See? Rolled eyes.
But I think two things:
- This is an evolving art form. Who wouldn’t want to explore uncharted territory?
- It’s a way to genuinely reach people, to help them learn about history. I think that’s important.
I guess that’s another thing that fascinates me about museum theatre: the sense that it’s doing real, important work. It’s not just doing the same old, same old. It’s learning about what other people have done, synthesizing all that into theories, and then testing those theories over and over again. It’s developing new theories. It’s carving out a new spot in the scholarship.
That’s all well and good. It’s nice to feel like a trailblazer. But for me—the compulsive drive comes from why we do this. I see no reason why theatre and museums should be odd bedfellows. In the end, they seek to forge connections between people. They foster understanding; they encourage empathy. They ask you to step beyond yourself, to take on the role, perspectives, shoes of another. Done well, they offer multiple meanings, multiple voices, create a safe place for debate and conflict.
Done well, both museums and theatre remind us what it means to be human, and to share human experiences.
Naïveté? Maybe. Youthful idealism? Perhaps.
Nerdy? Of course.
But this is my other love. This is my passion, alongside writing about dark fairy tales and magic worlds and cannibal ice zombies. So I go back to my books, back to my theories and thoughts—and I wait for the audiences and the testing and the warm summer sun.
Excitement and joy and love. Sure, it may be nerdy, but you take these things where you can find them, don’t you? 😉
What I’m Listening to This Week
Apparently I wasn’t doing enough this year. A new novel is whispering to me. And I know it’s serious, because it has a theme song. All my novels have theme songs—all the ones that survive, anyway. Hapax had “I am the Day,” Heartstealer had “Mari’s Wedding,” and Sing to the Bones has “Lord of the Dance.”
This novel is too new and delicate to discuss much right now. Instead, here’s the song that’s driving it:
This is one of those weeks where What I’m Listening To made me think about things. I’ve been endlessly listening to Ola Gjeilo’s Luminous Night of the Soul. Before we hear the piece (it’ll be at the end, as usual, I promise), let’s look at the lyrics. It’s actually a setting of a poem by Charles Anthony Silvestri. Here’s a section:
You give the potter the feel of the clay;
You give the actor the right part to play;
You give the author a story to tell;
You are the prayer in the sound of a bell.
Praise to all lovers who feel your desire!
Praise to all music which soars to inspire!
Praise to the wonders of Thy artistry
Our Divine Spirit, all glory to Thee.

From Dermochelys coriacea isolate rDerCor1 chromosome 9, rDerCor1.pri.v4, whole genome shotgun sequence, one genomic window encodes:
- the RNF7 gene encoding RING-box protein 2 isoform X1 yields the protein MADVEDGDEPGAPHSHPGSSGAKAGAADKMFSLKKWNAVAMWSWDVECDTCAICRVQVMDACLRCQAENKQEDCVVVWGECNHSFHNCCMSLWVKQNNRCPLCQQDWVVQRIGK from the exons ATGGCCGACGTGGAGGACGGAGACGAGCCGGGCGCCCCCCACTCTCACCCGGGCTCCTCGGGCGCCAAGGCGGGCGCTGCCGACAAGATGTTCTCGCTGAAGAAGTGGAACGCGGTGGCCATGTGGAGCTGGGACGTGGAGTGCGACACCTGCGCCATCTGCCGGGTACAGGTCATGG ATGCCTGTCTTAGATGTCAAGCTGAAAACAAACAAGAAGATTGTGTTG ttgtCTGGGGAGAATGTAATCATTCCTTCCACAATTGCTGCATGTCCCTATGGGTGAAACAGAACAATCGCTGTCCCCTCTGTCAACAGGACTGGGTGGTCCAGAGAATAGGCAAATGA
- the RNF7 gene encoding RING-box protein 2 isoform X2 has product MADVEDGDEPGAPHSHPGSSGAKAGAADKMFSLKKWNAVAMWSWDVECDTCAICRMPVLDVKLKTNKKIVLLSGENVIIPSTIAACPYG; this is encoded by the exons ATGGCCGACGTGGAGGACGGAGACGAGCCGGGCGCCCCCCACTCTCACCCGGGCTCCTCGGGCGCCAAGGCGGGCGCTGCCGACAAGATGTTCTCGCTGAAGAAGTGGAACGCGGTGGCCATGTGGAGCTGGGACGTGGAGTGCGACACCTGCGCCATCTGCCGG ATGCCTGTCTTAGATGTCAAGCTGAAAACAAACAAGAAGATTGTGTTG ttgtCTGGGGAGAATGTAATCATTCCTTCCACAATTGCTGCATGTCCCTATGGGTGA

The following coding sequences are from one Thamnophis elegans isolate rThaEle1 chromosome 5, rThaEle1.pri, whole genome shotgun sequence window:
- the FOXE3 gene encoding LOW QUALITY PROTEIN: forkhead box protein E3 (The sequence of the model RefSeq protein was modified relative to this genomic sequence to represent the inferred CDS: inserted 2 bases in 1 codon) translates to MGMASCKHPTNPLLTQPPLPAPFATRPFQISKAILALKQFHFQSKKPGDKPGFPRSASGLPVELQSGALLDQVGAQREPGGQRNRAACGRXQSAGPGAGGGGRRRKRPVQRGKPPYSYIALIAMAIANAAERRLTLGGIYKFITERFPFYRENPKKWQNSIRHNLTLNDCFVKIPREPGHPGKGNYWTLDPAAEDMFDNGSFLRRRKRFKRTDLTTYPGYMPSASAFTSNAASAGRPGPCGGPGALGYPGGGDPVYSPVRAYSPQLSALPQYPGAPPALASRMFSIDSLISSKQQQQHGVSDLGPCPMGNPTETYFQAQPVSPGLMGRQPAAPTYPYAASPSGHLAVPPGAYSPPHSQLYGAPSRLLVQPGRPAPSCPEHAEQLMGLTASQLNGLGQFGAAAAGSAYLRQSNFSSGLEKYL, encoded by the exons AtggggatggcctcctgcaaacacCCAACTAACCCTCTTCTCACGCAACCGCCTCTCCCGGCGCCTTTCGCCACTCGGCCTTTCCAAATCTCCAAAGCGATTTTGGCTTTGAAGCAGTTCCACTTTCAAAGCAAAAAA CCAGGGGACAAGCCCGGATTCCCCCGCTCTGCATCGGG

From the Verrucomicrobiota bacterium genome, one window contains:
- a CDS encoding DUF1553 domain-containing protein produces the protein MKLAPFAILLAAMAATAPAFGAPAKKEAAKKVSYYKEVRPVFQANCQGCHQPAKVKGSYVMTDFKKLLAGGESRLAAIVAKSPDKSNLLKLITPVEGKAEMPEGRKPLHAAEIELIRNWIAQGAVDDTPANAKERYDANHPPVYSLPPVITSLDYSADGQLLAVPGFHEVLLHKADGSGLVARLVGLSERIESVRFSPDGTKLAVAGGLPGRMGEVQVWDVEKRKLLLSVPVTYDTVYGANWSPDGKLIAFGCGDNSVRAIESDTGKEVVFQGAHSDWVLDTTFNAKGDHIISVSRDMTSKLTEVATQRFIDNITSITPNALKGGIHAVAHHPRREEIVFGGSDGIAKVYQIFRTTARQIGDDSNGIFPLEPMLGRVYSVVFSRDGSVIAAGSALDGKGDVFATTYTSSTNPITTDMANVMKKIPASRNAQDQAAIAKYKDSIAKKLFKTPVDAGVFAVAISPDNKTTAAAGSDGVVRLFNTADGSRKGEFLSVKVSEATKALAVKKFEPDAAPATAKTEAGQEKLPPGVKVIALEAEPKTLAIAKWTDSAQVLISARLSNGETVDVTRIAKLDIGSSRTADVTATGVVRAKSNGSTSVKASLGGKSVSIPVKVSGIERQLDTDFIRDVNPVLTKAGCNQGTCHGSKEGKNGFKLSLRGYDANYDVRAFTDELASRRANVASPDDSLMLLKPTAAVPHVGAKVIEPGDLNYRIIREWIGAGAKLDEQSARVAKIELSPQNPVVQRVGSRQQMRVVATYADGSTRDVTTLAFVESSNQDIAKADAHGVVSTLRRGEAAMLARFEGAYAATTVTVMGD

Art in praise of art. How wonderful is that?
It’s neat because this piece is a sequel to one I’ve featured before: Dark Night of the Soul.
One dark night,
fired with love’s urgent longings
– ah, the sheer grace! –
I went out unseen,
my house being now all stilled.
It seems to me that a lot of our art—a lot of our creative urgent longings—come from one of three places. Luminous nights, dark nights, and rent-is-due nights. And I think all artists go through all three at some point.
Rent-is-due nights are easy. Those are the projects where you are being offered good cash monies, and you need cash monies, so you agree to do it. You work hard (you’re a professional, after all), you find something in the project to like (hopefully), and then you collect your cash monies and go on your merry way. Everyone has rent-is-due nights. Even my beloved pre-Raphaelites (looking at you, John Everett Millais).
Nights of the soul are about transcendence. Both luminous and dark, those nights are simultaneously absolutely about the artist and not about them at all. They’re absolutely about the artist because they’re nights of the soul: you’re transmuting a very deep and real part of yourself into the work. And they’re not about you at all. It’s about something bigger than you. Not to fall into woo-mysticism, but I do think that art strikes a chord greater than itself. Call it a resonance in the universe if you want.
Luminous nights are just that—luminous, creating with exultation and joy and wonder.
Dark nights—speaking only for myself, that’s when the pain and heartache and grief becomes beauty.
But I do think that these two artistic drives—creating from joy and creating from grief—are mirror images of each other. I think that there is a sort of exultation when pain becomes something beautiful. I think dark nights of the soul ultimately transcend themselves into light.
I like this idea: that darkness and light eventually hit a point where they start looking a lot like each other, something more and greater than either of them.
Which would probably explain why Gjeilo’s piece quotes its predecessor rather spectacularly. 😉
Until next time,
What I’m Listening to This Week
Well, here it is: “Luminous Night of the Soul,” by Ola Gjeilo. The piano and string quartet aren’t just accompaniment here; they participate in the dialogue as much as the choir does.
Favourite moments: the exultant joy at 5:20. And the moment we start musically quoting “Dark Night” at 6:43.